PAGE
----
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Veteran Gets His Service Dog

September 21, 2020

It’s a companionship like no other. Many would probably describe it as unmatched loyalty, the bond between a dog and their human.

“Oh, he’s a gem, he’s the best, he really is, he’s got my back for sure,” United States Army Veteran John Daniels said. “He’s everything, he’s absolutely everything. I don’t even know how to find the right words, but he’s one of the most important things to me.

For many of us, getting a dog can be life changing, but for John Daniels, it was life-saving.

“I wouldn’t be here today if I wouldn’t have got him,” John said.

At 17-years-old, John enlisted in the United States Army and served until 2002.

“I broke my neck in the service, separated my right shoulder and I’m not always stable,” John said.

Coming home is something john admits was a struggle, often reliving the terror he endured again and again.

“That stuff invades your mind, it will show up when you least expect it,” John said. “It’s disruptive, disruptive to family to a job.”

Something John’s sister is fully aware of.

“When my brother came back, he tried so hard to just bounce back, but it doesn’t work that way,” John’s sister Susan Stella said. “When you have a flashback, a bad one, you can be doing anything it’s in your mind and it’s like your somewhere else.”

But then John got Ryker.

“If I’m having a hard time at night, he wakes me up and makes sure he’s right by my side,” John said.

When John finds himself in a tail spin, Ryker gives him structure.

“He lets people know to stay back, and that helped me start to mitigate in a public setting, because I wouldn’t go anywhere, I’d literally shut down,” John said.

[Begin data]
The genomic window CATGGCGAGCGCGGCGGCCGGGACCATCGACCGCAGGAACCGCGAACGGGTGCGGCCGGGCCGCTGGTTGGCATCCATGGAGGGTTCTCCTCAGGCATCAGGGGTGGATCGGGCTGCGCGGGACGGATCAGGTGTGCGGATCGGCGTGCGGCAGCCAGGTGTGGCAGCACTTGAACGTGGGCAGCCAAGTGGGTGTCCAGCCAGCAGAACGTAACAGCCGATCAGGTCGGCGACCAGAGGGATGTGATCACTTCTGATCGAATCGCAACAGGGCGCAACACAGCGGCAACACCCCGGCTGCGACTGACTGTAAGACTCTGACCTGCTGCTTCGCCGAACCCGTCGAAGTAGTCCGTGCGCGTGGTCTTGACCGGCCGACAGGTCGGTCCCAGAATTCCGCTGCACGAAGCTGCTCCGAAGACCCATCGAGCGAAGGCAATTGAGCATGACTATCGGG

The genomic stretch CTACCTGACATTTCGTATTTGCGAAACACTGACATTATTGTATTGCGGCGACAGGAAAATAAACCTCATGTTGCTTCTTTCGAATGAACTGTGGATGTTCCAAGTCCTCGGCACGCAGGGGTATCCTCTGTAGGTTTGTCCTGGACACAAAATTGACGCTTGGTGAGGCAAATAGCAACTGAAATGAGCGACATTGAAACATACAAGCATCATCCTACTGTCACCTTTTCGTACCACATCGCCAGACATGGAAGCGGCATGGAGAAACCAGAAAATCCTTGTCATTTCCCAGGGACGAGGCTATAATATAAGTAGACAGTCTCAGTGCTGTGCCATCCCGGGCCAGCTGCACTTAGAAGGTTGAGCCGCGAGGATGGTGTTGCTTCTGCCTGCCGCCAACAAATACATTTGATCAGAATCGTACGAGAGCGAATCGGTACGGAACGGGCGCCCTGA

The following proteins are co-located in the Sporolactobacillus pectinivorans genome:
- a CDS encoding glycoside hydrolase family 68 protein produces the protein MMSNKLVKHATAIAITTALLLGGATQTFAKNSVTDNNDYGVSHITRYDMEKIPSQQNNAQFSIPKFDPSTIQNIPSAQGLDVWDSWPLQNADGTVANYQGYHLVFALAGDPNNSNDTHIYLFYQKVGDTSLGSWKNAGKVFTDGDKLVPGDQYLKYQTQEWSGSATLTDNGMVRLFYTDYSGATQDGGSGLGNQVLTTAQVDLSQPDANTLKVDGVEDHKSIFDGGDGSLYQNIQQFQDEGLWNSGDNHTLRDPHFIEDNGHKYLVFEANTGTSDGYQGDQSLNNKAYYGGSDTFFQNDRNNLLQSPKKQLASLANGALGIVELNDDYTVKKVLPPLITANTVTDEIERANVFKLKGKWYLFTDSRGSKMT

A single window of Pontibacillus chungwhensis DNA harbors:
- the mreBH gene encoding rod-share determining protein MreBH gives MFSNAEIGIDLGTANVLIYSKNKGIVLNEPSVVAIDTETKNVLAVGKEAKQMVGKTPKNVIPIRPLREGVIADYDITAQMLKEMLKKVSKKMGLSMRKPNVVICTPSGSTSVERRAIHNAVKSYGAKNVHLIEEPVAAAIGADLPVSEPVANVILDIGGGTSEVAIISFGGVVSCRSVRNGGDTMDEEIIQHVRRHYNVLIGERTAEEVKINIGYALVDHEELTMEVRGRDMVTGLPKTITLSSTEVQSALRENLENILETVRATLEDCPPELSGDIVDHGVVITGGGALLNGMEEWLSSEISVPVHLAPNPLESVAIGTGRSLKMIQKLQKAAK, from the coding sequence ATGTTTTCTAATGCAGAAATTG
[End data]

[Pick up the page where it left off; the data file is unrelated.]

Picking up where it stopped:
He knows when john needs him.

“He came in at the best time, because it was a time in my life when I wanted to give up,

I didn’t see a brighter day in my future,” John said.

“My brother would not be here today if he had not gotten Ryker, I watched him fight for his life for 10 years, trying to get a grip on the damage done to the inside of his body from the chemical warfare,” Susan said.

“I can honestly say that he helped me through those dark days and he still does, and things for me definitely turned around since I’ve had him,” John said.

Now moving towards a goal of helping other veterans who may be struggling.

“A service dog is probably one of the best things a veteran could do for himself,” John said.

“None of them deserve to go through what I did. If I can make a difference by helping these veterans get dogs, that’s my new purpose and I’ll do everything I can.”

John told us about another veteran who needs help.

According to him, there is a dog named Liberty who is being trained and is ready to go to a local veteran, but they need money to make it happen, and it has to happen soon.

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